by Geoffrey O'Brien
Paperback
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Postcards and poem-cards, a fistful of sonnets, a cento stitched out of forgotten poems and a lipogram on cosmology, a Greek myth retold by its regretful hero and a number of unwritten novels synopsized, a dance number from a lost Betty Grable musical, a very small opera and the catalogue ...
Red Sky Cafe
Postcards and poem-cards, a fistful of sonnets, a cento stitched out of forgotten poems and a lipogram on cosmology, a Greek myth retold by its regretful hero and a number of unwritten novels synopsized, a dance number from a lost Betty Grable musical, a very small opera and the catalogue description of a painting best not looked at, the text for a funerary rite, a silent cowboy picture verbalized, interpretive extrapolations of an old engraving and of frames from the Nibelungen of Fritz Lang: these might be the wall-hangings for an open-roofed taverna on the outskirts of an eroding cityscape, where the sounds of distant bombardments occasionally filter through the floor show's synthesized flute music. Red Sky Cafe is a mix of songs, narrative episodes, previews of coming attractions, and memorabilia of abandoned alleys, loft spaces, and television programs glimpsed in distorted form through the window of a neighbor's apartment. The intercepts transcribed are not devoid of static and are occasionally interrupted by ambient laughter and crowd noises, not to mention the odd and invariably distressing newscast: with special guest appearances by Medusa, Catullus, Clinton prosecutor Kenneth Starr, and a complement of jungle moon men. Red Sky Cafe collects poems from the last decade, many of which appeared previously in such places as Hambone, Fence, Conjunctions, Open City, and The Germ.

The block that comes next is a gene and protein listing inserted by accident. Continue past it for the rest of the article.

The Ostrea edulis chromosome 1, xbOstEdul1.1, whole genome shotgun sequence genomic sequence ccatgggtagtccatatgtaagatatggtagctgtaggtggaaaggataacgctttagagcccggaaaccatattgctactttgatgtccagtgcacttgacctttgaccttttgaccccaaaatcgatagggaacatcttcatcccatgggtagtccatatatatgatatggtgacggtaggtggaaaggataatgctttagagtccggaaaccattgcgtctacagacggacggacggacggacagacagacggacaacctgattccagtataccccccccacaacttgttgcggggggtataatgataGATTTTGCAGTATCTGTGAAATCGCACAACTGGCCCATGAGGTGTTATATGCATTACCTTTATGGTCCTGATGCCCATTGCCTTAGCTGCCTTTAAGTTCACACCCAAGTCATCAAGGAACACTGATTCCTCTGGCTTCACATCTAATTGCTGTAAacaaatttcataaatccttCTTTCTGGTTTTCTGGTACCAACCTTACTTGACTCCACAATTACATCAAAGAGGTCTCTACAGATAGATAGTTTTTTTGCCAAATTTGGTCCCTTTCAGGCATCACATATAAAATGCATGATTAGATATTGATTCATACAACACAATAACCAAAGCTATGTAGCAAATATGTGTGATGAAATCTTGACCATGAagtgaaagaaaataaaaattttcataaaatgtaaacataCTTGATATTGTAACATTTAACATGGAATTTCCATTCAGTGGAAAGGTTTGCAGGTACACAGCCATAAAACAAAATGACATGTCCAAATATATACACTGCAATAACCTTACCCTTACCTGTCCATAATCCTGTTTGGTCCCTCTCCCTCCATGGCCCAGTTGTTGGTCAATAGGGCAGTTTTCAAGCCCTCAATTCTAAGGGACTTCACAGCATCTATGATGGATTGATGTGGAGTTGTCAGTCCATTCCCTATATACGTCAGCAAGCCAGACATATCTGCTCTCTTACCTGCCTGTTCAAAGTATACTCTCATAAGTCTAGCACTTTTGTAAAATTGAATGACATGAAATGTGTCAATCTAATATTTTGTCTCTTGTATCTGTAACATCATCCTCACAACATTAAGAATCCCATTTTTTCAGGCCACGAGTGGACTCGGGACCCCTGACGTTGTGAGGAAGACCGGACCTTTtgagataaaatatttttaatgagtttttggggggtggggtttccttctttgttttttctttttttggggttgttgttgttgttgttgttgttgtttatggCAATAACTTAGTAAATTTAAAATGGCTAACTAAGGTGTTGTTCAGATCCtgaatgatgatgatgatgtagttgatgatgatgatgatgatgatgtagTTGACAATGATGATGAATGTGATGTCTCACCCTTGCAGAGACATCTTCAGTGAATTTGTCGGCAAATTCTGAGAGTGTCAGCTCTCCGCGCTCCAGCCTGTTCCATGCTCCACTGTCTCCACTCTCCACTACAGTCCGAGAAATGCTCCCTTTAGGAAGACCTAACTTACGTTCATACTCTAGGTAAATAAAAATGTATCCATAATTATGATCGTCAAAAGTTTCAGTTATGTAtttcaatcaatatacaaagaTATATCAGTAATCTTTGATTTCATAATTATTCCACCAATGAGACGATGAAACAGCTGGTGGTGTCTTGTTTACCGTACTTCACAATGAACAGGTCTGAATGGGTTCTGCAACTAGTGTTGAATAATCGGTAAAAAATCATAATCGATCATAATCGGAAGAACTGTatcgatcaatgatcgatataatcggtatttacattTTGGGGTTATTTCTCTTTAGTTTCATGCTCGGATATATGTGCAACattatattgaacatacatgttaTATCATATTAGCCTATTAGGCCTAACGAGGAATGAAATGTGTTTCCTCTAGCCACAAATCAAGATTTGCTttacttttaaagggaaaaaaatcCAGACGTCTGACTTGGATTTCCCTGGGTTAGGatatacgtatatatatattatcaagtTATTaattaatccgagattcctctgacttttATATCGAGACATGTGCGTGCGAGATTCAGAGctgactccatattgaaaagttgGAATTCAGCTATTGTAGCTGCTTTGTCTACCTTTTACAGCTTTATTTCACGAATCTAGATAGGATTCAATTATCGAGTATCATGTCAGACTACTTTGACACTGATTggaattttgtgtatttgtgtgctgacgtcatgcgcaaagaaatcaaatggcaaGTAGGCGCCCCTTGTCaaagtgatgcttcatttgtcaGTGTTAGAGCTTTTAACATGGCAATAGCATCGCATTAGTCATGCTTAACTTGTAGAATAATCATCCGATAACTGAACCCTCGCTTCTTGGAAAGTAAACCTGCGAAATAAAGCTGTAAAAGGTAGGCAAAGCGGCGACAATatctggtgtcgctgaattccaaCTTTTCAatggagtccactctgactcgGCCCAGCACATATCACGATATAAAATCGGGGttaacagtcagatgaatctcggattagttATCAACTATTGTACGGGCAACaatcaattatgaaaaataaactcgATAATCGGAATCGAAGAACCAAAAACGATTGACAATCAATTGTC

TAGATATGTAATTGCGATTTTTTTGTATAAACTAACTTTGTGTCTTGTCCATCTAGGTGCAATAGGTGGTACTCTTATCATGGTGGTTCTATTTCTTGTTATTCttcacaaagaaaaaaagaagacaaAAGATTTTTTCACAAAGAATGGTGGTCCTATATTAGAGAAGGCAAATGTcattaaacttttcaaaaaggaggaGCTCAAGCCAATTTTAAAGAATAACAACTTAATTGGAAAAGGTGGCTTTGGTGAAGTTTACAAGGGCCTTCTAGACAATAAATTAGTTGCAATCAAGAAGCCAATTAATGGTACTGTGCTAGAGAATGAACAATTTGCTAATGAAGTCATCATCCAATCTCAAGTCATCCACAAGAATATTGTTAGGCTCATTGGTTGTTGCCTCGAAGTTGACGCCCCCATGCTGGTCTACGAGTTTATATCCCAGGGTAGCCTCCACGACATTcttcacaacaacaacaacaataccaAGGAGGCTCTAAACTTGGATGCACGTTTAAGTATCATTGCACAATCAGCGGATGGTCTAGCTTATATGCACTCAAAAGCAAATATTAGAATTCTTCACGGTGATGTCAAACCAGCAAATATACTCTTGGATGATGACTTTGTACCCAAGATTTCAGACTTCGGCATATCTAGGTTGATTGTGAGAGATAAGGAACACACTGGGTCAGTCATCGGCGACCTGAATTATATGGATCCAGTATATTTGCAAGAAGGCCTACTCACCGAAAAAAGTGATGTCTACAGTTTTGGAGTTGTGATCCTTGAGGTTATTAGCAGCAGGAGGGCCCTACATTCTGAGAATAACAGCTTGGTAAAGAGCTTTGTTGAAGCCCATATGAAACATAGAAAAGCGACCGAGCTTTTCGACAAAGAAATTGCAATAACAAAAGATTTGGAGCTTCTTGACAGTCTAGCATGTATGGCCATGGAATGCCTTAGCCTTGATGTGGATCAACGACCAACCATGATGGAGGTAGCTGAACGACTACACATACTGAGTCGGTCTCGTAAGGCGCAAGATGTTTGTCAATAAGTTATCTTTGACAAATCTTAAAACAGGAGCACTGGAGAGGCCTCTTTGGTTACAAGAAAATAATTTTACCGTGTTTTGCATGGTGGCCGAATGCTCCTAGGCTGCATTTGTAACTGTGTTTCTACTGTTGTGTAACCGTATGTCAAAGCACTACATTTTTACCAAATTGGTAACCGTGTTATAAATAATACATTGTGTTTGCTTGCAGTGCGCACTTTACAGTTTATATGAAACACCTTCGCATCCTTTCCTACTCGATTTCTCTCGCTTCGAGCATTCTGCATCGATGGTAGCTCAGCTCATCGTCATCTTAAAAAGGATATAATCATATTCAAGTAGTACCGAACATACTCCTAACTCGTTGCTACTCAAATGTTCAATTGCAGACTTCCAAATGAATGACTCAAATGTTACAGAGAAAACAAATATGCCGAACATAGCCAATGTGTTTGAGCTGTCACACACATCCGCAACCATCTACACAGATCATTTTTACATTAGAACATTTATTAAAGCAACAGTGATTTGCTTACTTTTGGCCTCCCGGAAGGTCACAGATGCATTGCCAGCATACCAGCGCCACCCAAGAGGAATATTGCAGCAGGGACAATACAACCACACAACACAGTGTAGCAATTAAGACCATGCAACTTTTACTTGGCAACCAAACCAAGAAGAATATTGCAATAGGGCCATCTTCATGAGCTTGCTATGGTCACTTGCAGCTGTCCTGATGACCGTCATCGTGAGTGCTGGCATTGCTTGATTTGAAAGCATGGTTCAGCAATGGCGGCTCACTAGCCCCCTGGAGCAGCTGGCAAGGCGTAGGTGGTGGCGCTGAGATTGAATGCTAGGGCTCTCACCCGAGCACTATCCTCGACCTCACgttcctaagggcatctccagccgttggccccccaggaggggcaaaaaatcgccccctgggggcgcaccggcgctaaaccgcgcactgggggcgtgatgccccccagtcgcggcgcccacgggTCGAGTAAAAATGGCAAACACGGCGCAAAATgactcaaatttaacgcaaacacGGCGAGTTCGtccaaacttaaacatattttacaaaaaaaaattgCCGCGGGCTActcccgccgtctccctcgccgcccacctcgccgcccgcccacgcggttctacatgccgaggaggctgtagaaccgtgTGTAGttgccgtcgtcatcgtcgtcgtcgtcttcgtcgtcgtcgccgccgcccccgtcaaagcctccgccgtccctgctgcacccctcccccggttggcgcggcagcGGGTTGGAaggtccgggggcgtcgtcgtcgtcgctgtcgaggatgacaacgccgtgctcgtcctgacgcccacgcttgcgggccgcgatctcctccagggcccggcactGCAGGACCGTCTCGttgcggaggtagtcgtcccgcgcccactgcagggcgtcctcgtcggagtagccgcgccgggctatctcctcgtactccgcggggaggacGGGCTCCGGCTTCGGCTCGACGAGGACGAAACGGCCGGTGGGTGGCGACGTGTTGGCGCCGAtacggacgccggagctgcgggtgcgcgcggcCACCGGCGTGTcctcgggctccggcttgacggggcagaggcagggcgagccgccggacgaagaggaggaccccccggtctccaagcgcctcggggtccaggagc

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12.73 USD

Red Sky Cafe

by Geoffrey O'Brien
Paperback
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Dazzling and original, Sonata for Jukebox is a brilliant foray into how pop music has woven itself into our lives since the dawn of the recording age. Geoffrey O'Brien delves into twentieth-century pop music as we experience it: a phenomenon that is at once public and private, personal yet popular. ...
Sonata for Jukebox: An Autobiography of My Ears
Dazzling and original, Sonata for Jukebox is a brilliant foray into how pop music has woven itself into our lives since the dawn of the recording age. Geoffrey O'Brien delves into twentieth-century pop music as we experience it: a phenomenon that is at once public and private, personal yet popular. O'Brien's book is more than a history of pop music, although fragments of that history find their way into its pages. And it reaches far beyond a memoir, although it is an entertaining biography of the author's ears and his family's exceptional affinity, with pop music--his father was a leading New York DJ and his grandfather led a dance band in Philadelphia. Ultimately, it is an exploration of what we as listeners hear, what we think we hear, and how we connect that experience with the rest of our lives. The dizzying array of musical references plays like a sound-track as O'Brien explores how our lives are lived in the presence--and in the memory of the presence--of music.